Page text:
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  1. #1
    Join Date
    Oct 2007
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    NEAR SCRANTON, PA (YOU KNOW, WHERE THE OFFICE IS)
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    Default Leaking Cast Iron Drain Pipe

    Hello,

    I have a cast iron pipe, about 5" diameter, that runs from the second story bathroom and then across the floor between the beams of the first floor, and then down into the sub basement. I have ripped out the plaster/drywall in the celing of the basement room where the best access is. I can see that when there is water comming from upstairs it leaks one drop per 5 seconds or so.

    Anyway, this is something I will have to fix myself. I would like to know what experianced people think about the following.

    How to cut the bad section out. Can I use a reciprocating saw? There is limited clearace to work with, but I think the sawzall will fit in there.

    Also, can this be replaced with PVC? I would think so, but I want to be sure about what I'm doing.

    I read and saw on an episode of This Old House where a rubber coupler with hose clamps were used, is this the best way to go? On the show the pipe was replaced with another new piece of cast iron pipe and he used a large expensive chain tool that cut the pipe.

    Is there anything else I need to consider to do this job?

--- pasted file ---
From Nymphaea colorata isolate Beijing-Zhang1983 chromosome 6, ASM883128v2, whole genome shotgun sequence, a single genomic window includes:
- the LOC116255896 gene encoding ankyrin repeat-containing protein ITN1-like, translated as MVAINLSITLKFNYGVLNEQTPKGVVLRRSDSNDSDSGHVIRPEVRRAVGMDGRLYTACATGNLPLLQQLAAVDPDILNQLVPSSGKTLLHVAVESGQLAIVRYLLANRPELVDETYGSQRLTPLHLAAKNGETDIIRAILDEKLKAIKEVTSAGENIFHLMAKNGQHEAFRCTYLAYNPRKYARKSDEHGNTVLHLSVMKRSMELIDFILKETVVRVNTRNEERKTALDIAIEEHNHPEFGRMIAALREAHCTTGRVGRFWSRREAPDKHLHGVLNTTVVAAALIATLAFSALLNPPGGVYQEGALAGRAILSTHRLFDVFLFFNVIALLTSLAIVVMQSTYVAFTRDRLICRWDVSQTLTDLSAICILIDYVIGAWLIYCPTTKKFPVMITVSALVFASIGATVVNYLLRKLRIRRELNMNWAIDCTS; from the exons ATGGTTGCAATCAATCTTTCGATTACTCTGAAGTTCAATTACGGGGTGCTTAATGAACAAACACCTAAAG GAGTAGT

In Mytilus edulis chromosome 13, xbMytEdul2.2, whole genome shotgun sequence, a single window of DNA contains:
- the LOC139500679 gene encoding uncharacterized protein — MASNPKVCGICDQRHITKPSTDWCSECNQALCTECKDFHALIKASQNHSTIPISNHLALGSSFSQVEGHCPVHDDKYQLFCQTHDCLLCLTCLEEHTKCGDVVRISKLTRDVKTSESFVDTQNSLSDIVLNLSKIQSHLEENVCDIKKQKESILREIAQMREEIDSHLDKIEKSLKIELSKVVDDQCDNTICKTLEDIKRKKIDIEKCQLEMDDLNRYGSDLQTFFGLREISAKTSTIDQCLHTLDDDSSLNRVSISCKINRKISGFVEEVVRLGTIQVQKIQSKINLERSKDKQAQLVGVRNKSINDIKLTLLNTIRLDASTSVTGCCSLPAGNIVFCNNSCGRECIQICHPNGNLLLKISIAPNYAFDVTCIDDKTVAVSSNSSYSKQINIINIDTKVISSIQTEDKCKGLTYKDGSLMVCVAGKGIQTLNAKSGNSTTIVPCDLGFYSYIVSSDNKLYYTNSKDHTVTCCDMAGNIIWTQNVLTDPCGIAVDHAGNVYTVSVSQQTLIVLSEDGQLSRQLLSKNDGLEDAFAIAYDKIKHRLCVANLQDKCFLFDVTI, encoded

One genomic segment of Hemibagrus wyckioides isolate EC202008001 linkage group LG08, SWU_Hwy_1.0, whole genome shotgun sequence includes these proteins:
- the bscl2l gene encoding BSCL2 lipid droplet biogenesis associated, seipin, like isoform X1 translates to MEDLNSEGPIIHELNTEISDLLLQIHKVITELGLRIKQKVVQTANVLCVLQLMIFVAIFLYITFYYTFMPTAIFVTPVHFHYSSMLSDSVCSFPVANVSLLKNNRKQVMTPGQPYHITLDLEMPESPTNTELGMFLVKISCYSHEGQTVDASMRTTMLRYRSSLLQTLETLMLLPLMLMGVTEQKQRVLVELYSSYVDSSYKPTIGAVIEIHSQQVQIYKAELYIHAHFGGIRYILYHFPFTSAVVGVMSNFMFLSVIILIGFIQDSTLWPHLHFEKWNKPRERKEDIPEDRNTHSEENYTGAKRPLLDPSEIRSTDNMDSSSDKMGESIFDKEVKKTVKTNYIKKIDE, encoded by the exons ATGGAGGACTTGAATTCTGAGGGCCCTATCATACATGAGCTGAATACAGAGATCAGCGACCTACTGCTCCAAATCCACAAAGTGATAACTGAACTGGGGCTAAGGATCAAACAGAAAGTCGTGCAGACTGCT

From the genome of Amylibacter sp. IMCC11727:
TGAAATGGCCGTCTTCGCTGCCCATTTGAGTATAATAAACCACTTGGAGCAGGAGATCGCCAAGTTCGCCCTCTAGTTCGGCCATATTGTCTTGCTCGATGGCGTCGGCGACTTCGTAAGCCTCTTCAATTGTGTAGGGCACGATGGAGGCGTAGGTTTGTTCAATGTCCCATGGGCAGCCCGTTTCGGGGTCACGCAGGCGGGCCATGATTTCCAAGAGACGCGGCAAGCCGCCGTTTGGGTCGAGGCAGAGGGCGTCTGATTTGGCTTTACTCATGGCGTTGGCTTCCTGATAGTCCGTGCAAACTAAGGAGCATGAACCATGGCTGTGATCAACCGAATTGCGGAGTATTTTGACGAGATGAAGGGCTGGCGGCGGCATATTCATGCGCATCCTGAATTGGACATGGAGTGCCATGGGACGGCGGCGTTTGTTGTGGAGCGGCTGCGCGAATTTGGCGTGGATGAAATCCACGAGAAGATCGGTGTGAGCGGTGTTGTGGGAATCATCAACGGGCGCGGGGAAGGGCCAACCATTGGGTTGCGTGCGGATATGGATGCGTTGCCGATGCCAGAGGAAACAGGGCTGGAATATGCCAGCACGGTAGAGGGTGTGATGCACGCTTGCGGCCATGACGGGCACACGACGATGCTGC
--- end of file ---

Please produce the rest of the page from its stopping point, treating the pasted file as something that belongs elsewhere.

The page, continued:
Thank you,

    Cody

  2. #2
    Join Date
    Aug 2007
    Posts
    1,131

    Default Re: Leaking Cast Iron Drain Pipe

    Cody,

    Before giving out advice/suggestions about how to replace a section of CI pipe......

    Have you for sure determined exactly where the source of this leak is?

    If the leak is actually at a joint in the pipe there are simpler means to stop it than cutting out the pipe.

    Or.....is the pipe noticably rusted out?

    Any chance of a couple pics?

  3. #3
    Join Date
    Oct 2007
    Location
    NEAR SCRANTON, PA (YOU KNOW, WHERE THE OFFICE IS)
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    Default Re: Leaking Cast Iron Drain Pipe

    Here's the pictures of the leak. I have it exposed enough that I can be cetain that it is from the cast iron pipe shown. I have the same problem in the sub basement also, but it seems to have sealed itself for now. I just noticed a small pile of very fine brown dirt below where I noticed a simialr looking group of rust.


  4. #4
    Join Date
    Aug 2007
    Location
    The Great White North
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    4,045

    Default Re: Leaking Cast Iron Drain Pipe

    Water has an incredible ability to trickle and drip far away from the original source so once you're sure where the leak is use a chain cutter to remove the section of cast iron pipe. They are usually available at tool rental places for around $50.00. It will be a snap ( pun ) to use ... 10 minutes you're done.

    A reciprocating saw will take a life time to cut through the pipe besides what you will spend on blades will almost be the cost as buying a chain cutter.

  5. #5
    Join Date
    Aug 2007
    Posts
    443